The excercise only involves called strikes. No one needs an umpire if the ball is swung at, unless it is to enforce the rule properly (instead of guessing as at this too) that there was actually a swing or not.

 

Any wrong call is too many. But many times the umpire is just wrong the whole game at different parts of the zone, and many times by NOT microns, but 4 inches and more. And when it is with the bases loaded and two outs ...... it affects the game drastically. Human error is for the players, not the umpires. Especially since there has been a better real time option for over 10 years. Hey, it's not their fault. They are Human with a very poor site angle, and are just making a best guess. And for a catcher to try to have a skill to cheat the game/umpire/pitch with the whole pitch framing crap..... baseball's version of the flop in BB or soccer...... is not in the spirit of the rules or the game.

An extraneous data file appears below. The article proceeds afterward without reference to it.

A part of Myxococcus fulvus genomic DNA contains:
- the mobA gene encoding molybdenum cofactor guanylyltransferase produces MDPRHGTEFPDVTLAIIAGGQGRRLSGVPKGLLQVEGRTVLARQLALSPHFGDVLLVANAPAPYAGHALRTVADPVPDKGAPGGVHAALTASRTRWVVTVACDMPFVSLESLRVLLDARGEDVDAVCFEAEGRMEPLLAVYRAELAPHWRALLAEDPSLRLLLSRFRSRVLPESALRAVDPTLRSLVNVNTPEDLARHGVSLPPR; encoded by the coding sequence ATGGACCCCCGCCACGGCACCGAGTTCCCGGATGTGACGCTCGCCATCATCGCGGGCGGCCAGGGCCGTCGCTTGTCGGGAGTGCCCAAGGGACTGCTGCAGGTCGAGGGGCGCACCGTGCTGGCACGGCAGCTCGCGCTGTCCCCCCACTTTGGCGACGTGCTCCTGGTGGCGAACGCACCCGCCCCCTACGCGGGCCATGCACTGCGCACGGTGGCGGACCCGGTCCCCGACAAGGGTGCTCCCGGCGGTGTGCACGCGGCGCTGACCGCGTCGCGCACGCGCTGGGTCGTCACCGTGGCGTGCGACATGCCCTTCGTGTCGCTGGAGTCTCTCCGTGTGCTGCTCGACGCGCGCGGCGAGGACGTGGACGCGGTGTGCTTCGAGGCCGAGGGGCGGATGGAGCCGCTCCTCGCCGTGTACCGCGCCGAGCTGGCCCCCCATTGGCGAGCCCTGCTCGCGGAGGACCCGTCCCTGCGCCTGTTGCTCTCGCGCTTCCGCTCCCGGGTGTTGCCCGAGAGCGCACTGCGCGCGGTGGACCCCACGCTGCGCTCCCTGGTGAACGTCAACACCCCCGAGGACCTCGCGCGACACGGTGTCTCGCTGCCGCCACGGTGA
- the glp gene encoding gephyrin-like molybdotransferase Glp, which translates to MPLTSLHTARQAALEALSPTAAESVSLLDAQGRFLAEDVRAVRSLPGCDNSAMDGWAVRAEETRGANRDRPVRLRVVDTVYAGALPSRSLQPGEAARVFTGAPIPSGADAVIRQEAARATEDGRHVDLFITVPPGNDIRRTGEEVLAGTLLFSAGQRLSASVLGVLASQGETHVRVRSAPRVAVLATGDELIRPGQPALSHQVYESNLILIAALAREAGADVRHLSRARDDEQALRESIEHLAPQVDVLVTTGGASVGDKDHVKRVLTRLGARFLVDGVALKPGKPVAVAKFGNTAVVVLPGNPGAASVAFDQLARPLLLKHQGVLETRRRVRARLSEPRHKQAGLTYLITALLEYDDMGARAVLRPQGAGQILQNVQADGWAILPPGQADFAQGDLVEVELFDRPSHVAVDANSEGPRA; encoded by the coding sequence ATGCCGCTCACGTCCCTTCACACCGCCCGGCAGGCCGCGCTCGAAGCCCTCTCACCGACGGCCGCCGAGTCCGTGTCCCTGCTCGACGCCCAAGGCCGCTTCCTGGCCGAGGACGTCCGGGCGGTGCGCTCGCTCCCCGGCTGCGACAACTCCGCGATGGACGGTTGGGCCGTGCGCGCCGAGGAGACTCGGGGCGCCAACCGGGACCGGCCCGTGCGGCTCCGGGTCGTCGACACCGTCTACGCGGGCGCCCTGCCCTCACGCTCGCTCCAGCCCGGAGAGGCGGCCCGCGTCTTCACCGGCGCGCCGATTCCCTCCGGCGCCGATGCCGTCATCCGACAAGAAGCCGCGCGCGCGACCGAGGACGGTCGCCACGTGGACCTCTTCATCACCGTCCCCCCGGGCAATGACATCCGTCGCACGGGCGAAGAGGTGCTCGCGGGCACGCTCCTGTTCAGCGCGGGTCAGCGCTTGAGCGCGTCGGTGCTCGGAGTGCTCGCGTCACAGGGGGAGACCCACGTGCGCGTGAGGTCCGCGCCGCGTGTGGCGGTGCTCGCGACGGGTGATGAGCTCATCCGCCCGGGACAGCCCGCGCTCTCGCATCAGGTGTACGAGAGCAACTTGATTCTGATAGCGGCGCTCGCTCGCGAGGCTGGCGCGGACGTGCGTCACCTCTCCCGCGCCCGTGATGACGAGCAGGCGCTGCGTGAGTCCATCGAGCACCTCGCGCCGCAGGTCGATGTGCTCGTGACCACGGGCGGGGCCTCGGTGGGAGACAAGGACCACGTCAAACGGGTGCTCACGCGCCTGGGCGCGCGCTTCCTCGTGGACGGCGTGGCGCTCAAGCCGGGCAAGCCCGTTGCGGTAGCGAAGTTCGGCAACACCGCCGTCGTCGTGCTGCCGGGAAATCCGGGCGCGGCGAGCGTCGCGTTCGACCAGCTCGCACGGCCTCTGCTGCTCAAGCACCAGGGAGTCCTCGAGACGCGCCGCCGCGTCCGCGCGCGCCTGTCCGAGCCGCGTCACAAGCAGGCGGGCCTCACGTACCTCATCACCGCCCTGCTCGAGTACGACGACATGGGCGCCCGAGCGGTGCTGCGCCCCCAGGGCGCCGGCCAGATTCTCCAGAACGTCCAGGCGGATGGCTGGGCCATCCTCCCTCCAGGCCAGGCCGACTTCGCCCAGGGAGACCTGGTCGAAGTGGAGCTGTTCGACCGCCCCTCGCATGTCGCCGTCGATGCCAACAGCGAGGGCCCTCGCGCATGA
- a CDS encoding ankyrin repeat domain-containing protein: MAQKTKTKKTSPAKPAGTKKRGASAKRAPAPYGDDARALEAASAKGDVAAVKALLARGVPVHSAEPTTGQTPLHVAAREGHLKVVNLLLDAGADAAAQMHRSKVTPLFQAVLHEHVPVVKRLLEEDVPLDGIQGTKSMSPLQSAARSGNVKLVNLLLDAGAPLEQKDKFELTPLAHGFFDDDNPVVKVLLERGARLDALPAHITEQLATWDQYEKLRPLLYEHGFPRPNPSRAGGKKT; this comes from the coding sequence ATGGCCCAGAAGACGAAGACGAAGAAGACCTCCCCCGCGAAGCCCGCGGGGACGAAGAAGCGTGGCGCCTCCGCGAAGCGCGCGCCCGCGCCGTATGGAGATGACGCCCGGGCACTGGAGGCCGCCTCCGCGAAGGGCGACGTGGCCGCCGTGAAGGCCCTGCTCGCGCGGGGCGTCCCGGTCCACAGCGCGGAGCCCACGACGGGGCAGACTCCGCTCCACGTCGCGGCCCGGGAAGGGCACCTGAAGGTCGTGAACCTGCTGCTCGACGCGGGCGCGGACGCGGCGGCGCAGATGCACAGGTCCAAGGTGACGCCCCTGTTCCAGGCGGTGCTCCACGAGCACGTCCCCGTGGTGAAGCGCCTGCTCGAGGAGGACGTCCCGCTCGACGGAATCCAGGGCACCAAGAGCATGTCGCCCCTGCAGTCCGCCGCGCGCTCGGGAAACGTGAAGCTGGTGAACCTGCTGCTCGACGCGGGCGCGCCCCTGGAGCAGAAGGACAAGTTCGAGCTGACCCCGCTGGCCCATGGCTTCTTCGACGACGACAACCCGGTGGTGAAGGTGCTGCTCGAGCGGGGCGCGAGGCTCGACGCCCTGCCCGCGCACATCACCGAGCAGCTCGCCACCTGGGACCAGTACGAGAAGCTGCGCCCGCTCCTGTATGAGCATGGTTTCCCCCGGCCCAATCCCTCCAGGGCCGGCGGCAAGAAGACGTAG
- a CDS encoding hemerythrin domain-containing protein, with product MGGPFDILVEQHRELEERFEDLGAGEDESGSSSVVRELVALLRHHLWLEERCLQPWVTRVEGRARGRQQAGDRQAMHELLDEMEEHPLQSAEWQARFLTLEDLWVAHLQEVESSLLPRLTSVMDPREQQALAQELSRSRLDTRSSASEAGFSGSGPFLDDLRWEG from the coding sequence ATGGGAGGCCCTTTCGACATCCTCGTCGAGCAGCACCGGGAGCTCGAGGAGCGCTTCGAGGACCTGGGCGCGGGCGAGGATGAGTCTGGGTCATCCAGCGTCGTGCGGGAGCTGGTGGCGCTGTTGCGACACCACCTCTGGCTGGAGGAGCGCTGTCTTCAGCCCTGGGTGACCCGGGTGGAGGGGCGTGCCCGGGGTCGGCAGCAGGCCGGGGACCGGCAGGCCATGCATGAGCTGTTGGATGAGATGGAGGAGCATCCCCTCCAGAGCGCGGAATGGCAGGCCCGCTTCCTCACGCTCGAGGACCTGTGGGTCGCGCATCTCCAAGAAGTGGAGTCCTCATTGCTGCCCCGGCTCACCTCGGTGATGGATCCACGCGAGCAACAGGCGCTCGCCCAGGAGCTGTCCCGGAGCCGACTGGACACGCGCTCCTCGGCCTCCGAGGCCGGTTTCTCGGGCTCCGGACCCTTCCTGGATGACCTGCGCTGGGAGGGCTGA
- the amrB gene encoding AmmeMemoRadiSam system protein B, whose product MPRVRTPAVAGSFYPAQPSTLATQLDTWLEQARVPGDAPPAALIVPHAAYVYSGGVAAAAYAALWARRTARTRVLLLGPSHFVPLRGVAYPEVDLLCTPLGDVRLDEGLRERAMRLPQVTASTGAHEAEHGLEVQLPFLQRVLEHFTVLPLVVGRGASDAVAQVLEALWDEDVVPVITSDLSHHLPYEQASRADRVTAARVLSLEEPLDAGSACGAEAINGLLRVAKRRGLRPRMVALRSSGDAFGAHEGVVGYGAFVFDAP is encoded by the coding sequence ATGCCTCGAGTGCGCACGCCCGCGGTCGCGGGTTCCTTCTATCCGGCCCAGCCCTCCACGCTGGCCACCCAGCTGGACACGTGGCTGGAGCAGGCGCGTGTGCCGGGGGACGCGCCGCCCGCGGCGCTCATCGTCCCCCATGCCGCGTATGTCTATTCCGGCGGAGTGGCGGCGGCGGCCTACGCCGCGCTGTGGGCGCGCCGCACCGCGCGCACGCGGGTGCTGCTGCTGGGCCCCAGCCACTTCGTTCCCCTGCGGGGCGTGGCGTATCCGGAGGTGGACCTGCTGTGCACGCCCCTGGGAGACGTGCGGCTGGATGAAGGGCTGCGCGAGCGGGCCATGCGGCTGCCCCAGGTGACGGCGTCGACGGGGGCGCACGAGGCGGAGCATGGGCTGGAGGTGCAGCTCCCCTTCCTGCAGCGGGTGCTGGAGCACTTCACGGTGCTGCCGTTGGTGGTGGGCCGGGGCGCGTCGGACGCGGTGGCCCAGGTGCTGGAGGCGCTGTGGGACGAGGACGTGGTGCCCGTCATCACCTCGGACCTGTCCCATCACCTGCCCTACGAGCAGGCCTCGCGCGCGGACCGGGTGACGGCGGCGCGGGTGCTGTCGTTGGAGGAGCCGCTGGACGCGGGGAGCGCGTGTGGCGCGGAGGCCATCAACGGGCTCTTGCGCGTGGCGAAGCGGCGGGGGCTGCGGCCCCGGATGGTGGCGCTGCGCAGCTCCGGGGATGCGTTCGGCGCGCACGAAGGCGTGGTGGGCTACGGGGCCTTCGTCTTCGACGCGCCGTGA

Edited by h2oface, 16 April 2019 - 03:11 PM.

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#33 h2oface

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Posted 16 April 2019 - 03:14 PM

 

Exactly, it's not perfection I'm after.It's consistency.

 

Unless there is one computer who is an automated Joe West, we would immediately have a better system just by replacing guys like him with a system that is more consistent.

 

Ah. Consistency. Even is it is consistently wrong? Where else can you get away with consistently wrong. I can't think of one, except maybe in politics. Make the player adjust daily to a strike zone that is being modified by a person that isn't supposed to modify it? I hate that game. It only happens with humans doing the best they can (unless they have a grudge), and not with tech.